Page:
Strategic Planning. Training. Market Positioning.

I’ve been working on a lot of Lean manufacturing articles lately, so the topic is on my mind. Pull systems and efficient throughput are key premises in Lean Manufacturing. So are the concepts of elimination of non-valued activity and variation. Yet, companies who embrace these principles on their manufacturing floors may not embrace them in their account acquisition process.

In uncertain economic times, marketing budget is often the first thing to be cut. The assumption is that if the sales team works a little harder, they will still get in doors. In EMS, a long sales cycle contributes to the popularity of this premise because it can be difficult to track the relationship between advertising and the sales that result from it, since those sales may be occurring over a year after the campaign runs.

But if we look at account acquisition as a process (as is done in my book Find It. Book It. Grow It.), it becomes easier to see how marketing drives a pull system. A company with a solid brand identity and a strategic plan for regularly delivering content that reinforces that brand to the target market is actually “pulling” best fit leads from the total target market. It is also minimizing variation in prospect perception of the brand by sending out a very consistent message. These prospects have been attracted to the company because they are shopping for a supplier and identify with the solutions presented through ads, white papers, articles, webinars, short videos, conference presentations or e-newsletters. A good marketing program will link content to which require registration for access to the material, and will have a strong lead qualification and follow-up mechanism.A salesperson’s job is simple in these cases. Call on a the lead who is in sourcing mode, qualify the account, figure out what keeps the decision team up at night and present the solution.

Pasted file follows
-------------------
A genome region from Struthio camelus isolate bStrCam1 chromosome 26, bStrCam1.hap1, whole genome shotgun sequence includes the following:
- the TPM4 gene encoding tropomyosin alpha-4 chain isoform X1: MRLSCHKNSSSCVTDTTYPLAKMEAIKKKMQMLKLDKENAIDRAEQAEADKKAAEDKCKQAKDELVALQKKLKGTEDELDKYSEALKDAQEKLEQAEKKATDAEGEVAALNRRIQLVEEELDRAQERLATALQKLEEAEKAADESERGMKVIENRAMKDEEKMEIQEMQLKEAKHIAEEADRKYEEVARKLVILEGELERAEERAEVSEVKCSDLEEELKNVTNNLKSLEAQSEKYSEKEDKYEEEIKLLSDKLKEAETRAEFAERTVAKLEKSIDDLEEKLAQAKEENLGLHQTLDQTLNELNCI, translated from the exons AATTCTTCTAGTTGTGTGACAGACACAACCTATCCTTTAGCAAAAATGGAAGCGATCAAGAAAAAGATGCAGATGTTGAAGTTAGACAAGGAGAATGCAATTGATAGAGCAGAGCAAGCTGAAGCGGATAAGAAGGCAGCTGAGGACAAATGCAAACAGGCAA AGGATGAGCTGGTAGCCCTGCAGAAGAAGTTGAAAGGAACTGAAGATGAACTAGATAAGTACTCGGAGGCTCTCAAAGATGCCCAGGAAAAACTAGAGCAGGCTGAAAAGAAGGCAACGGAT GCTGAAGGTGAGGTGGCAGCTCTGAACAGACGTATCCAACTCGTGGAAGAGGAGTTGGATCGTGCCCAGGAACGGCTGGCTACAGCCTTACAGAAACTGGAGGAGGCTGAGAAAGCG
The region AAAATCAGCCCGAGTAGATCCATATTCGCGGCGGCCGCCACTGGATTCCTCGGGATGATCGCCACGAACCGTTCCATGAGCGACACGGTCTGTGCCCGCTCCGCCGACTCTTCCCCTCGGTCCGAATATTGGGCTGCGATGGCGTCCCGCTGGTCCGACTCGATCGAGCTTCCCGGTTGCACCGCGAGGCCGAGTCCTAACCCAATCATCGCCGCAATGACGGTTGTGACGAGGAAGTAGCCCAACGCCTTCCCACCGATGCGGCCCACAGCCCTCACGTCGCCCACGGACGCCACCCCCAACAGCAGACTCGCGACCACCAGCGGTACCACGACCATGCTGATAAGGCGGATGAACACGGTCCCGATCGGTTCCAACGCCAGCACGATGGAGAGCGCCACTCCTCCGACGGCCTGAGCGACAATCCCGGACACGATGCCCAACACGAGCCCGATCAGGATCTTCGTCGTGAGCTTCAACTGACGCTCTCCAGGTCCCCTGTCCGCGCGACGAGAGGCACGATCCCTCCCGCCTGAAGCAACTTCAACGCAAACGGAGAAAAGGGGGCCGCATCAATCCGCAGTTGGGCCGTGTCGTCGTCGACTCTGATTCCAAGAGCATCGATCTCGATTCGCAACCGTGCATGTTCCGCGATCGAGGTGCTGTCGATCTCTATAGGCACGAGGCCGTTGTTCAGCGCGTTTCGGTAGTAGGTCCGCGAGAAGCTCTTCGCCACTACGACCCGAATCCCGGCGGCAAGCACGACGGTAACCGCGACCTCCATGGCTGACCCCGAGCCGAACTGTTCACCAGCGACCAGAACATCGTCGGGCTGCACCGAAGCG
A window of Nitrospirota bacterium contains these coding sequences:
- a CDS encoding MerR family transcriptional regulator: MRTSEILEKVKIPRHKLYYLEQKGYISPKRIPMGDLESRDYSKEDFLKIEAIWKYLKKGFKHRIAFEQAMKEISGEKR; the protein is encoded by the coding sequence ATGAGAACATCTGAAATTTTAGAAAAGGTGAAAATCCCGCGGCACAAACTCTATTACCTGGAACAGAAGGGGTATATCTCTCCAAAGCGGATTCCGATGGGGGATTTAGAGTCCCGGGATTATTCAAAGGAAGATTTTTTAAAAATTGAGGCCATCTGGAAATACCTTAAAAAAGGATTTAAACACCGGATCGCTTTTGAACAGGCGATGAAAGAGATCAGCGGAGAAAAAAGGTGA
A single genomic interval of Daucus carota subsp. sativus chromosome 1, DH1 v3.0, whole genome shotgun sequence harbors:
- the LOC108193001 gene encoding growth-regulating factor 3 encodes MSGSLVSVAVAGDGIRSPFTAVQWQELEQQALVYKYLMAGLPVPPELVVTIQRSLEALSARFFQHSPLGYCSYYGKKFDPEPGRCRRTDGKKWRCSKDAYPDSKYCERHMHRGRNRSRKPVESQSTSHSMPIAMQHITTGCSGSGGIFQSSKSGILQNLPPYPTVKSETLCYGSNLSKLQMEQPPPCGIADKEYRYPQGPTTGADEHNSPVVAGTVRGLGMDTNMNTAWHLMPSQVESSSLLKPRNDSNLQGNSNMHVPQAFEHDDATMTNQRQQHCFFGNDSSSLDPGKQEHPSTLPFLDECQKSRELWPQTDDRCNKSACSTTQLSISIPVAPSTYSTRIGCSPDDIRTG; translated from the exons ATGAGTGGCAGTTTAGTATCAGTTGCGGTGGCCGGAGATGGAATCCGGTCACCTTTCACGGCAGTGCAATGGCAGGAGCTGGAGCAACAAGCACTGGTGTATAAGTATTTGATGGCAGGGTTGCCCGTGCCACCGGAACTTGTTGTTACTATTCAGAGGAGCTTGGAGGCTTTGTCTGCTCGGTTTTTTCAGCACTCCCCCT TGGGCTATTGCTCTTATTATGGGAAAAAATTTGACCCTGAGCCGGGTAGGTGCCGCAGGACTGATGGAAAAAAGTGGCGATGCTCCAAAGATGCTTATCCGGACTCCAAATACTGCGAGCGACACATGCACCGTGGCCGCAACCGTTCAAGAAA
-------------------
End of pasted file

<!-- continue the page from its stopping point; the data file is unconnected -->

Comparatively, with no marketing presence a salesperson does all the work. Typically, getting into an account that doesn’t know your company involves several calls to determine who makes outsourcing decisions, determining whether or not the company is currently in a new supplier search, convincing an overworked sourcing manager to schedule an appointment, introducing the company, and finally building enough of a relationship to get the decision team to be candid about what really keeps them up at night. The consistency of your “brand” may vary based on the skill of the salesperson in describing your company’s key points of value. In short, there is much more time and effort involved when the company you are trying to make contact with has no idea who your company is. If you add the cost of salesperson cold calling time, extra trips to simply introduce the company and lower win percentage because your brand is lesser known than companies who are strongly marketing competencies prospects are looking for, and you have the budget for a good marketing campaign.

If you are still not convinced, here are some symptoms of an inefficient sales process:

  • Quote-to-win ratio at 20% or less
  • Prospects tell your team they aren’t looking and then source to a competitor three months later
  • Many accounts with little forward movement beyond a sales call or initial RFQ
  • Prospects want detailed pricing breakdowns but won’t share information on the competitive playing field
  • No understanding of why your company loses business
  • Only win accounts when you deeply discount price.

If you are interested in exploring ways to improve your account acquisition process or better train your team, contact me directly at smucha@powell-muchaconsulting.com or visit: www.powell-muchaconsulting.com.

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